KEREBUS

Author: admin (page 2 of 3)

Theseus’ new graphics

So a week back I released a major upgrade of Theseus with new graphics. The hypothesis was that the old “characters” didn’t have enough character, so players couldn’t relate to them in any meaningful way, and that the new more lovable Theseus and the now meaner looking Minotaur would engage the player more.

I never really figured I needed characters, since I classified this game in the same genre as chess or some such. Chess usually doesn’t have real characters (which laugh or cry). Then again Theseus is a bit less known than chess (just a hint). Having good characters shouldn’t at least take away from the game.

After a week I haven’t seen any difference in downloads, but maybe a slight decrease in bounce rate. The people I asked liked the direction of the new graphics and no one has complained thus far.

Old

New

To see more just check the screenshots on android market

Using Java 6 processors in Eclipse

 

UPDATE: 2014-02-26
This tutorial was written with an older version of Eclipse.
Andrei Bârsan informed me that at least in Eclispe Kepler with Java 1.8 the messages printed using the messager no longer show up in the editor or problem log, but in something called the “Error log”.

———————————

I couldn’t find any complete tutorial on this and wasted a couple of hours figuring this stuff out.

So here you are, hopefully it’ll save you some time.

JDK5 introduced the APT (Annotation Processing Tool).
It was part of the sdk but the classes were part of the unofficial com.sun.* namespace, and you had to use the “apt” tool to process the source code.

JDK6 cleaned up the api and integrated this stuff it into javac itself so you didn’t need to use the separate apt tool anymore.

Apparently built for processing source code with annotations before they are compiled into classes, it can also be used for all kinds of fun like code generation and code analyzers which are IDE independent; and you don’t even need to use annotations necessarily. I think the JPA2 meta-model used in its criteria api is implemented with this.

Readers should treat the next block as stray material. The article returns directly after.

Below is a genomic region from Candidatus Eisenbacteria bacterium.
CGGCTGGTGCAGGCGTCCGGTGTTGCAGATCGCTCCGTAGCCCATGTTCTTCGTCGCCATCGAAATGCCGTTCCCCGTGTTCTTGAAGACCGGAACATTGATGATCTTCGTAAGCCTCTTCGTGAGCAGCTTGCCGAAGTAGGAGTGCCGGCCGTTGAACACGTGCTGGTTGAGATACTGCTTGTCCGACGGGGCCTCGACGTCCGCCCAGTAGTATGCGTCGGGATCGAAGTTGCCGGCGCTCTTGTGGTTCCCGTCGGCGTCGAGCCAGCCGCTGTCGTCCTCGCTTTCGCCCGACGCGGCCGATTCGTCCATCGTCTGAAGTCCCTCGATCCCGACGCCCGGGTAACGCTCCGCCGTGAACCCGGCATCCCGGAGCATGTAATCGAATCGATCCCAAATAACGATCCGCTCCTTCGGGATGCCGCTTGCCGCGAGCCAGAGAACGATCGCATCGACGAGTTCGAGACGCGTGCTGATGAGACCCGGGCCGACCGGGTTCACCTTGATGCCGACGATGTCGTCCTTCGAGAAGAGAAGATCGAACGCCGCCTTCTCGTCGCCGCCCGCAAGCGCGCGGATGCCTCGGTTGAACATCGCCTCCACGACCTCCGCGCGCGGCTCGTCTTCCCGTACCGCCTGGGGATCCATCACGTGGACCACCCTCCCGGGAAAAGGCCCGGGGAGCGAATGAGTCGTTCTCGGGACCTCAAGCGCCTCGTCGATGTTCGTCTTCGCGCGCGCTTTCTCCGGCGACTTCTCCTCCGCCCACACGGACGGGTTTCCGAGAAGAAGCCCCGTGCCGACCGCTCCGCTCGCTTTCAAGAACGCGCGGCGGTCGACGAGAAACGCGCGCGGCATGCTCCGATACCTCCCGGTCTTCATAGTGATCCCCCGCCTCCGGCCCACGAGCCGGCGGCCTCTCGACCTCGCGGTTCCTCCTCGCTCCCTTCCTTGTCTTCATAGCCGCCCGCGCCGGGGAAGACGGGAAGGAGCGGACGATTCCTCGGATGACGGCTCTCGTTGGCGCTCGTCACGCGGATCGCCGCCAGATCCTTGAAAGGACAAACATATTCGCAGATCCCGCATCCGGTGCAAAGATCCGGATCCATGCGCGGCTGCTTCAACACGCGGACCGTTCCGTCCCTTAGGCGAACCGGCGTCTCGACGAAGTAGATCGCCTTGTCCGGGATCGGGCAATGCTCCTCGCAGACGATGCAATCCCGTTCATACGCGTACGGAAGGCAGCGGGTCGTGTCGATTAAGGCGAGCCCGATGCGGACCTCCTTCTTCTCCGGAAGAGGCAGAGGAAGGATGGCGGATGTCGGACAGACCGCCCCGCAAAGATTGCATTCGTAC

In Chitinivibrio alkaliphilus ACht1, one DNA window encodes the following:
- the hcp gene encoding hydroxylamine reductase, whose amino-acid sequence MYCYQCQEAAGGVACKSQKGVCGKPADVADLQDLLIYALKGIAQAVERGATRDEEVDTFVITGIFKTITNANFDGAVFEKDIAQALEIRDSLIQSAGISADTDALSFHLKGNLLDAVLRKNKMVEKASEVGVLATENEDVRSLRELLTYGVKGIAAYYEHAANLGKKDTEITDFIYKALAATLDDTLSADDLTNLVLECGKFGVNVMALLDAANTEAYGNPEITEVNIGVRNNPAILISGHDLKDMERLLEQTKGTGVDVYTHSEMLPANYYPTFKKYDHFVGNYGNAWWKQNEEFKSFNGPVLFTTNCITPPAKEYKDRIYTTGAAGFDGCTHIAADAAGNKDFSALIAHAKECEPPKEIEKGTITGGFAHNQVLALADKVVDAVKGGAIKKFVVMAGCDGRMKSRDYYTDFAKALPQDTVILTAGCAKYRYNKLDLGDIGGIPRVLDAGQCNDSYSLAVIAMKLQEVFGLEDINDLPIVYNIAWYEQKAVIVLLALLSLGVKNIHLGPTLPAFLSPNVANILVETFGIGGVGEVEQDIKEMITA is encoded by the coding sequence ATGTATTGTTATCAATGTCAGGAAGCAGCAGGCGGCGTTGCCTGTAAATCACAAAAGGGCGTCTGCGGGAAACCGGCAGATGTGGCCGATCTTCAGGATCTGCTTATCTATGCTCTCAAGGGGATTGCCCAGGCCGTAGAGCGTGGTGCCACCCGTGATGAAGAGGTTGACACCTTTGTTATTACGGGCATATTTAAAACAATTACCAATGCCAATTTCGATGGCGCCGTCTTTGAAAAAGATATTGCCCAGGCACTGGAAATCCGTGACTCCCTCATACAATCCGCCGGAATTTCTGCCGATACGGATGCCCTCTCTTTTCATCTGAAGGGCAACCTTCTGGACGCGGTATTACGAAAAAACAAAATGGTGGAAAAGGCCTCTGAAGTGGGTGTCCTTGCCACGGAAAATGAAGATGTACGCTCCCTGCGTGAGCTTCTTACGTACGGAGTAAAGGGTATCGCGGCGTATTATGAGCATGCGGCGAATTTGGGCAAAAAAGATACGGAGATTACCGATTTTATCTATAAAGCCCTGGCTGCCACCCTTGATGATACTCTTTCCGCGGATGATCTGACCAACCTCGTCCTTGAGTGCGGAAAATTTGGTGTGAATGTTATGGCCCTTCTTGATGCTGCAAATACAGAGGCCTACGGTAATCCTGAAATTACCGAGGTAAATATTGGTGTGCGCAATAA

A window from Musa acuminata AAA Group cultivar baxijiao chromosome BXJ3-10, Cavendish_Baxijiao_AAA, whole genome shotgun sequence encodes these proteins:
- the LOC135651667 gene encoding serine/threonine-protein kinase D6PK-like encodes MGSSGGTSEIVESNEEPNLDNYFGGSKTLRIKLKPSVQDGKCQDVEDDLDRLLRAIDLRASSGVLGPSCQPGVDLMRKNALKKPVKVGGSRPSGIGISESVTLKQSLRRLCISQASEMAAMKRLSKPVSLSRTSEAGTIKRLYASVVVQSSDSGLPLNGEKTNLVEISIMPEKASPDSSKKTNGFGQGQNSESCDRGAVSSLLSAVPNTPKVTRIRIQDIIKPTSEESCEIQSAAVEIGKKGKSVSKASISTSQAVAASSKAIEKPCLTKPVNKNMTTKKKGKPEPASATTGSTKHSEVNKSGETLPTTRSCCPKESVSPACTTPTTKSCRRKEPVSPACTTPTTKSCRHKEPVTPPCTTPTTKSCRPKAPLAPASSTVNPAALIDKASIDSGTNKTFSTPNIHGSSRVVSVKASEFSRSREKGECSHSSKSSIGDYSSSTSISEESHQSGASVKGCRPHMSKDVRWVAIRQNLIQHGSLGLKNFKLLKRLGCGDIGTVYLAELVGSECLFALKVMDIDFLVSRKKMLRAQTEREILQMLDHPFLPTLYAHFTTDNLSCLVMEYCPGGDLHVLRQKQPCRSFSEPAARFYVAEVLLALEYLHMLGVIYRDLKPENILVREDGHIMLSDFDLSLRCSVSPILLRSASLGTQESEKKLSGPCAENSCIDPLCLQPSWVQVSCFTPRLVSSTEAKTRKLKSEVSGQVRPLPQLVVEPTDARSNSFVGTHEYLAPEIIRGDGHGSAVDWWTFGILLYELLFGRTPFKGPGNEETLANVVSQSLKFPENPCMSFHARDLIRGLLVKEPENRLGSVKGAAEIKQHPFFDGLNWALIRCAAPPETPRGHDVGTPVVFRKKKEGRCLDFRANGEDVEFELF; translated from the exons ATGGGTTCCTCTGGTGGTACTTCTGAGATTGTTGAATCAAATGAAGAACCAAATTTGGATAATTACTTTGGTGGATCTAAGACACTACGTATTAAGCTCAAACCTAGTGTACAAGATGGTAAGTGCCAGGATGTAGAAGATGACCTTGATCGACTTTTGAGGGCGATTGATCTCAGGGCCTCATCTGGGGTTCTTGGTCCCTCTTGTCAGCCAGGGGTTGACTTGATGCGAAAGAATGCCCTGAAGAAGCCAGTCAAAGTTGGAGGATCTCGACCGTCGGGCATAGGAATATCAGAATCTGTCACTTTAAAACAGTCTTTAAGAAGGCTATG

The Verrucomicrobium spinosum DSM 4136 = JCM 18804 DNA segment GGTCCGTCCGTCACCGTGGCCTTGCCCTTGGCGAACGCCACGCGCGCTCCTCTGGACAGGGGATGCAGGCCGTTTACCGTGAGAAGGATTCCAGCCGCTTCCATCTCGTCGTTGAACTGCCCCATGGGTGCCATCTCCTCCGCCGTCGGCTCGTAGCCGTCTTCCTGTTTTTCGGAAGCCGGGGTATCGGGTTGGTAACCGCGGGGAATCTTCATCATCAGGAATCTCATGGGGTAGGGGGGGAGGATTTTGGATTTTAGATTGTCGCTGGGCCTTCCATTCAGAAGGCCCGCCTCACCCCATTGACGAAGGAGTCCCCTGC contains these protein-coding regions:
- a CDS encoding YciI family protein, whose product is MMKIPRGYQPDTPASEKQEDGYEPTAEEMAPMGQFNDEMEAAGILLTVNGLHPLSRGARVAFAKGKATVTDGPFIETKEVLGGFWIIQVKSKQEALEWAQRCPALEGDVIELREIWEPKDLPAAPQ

I made one very contrived example of java6 processor usage with Eclipse. All of this is possible to integrate into a maven build but I’m leaving that out and focusing on how I got this processing to work within Eclipse.

So we’re creating a processor which will generate a new class for each class in projects compiled using this processor. Additionally we’ll create a Warning for each class which starts with a T. Yes it’s silly.

Step 1: Create the processor project

SillyProcessor.java:

@SupportedAnnotationTypes(value= {"*"})
@SupportedSourceVersion(SourceVersion.RELEASE_6)
public class SillyProcessor extends AbstractProcessor { 

	private Filer filer;
	private Messager messager;

	@Override
	public void init(ProcessingEnvironment env) {
		filer = env.getFiler();
		messager = env.getMessager();
	}

	@Override
	public boolean process(Set<? extends TypeElement> elements, RoundEnvironment env) {

		for (Element element : env.getRootElements()) {

			if (element.getSimpleName().toString().startsWith("Silly")) {
				// We don't want generate new silly classes 
				// for auto-generated silly classes
				continue;
			}

			if (element.getSimpleName().toString().startsWith("T")) {
				messager.printMessage(Kind.WARNING, 
					"This class name starts with a T!", 
					element);	
			}

			String sillyClassName = "Silly" + element.getSimpleName();
			String sillyClassContent = 
					"package silly;\n" 
				+	"public class " + sillyClassName + " {\n"
				+	"	public String foobar;\n"
				+	"}";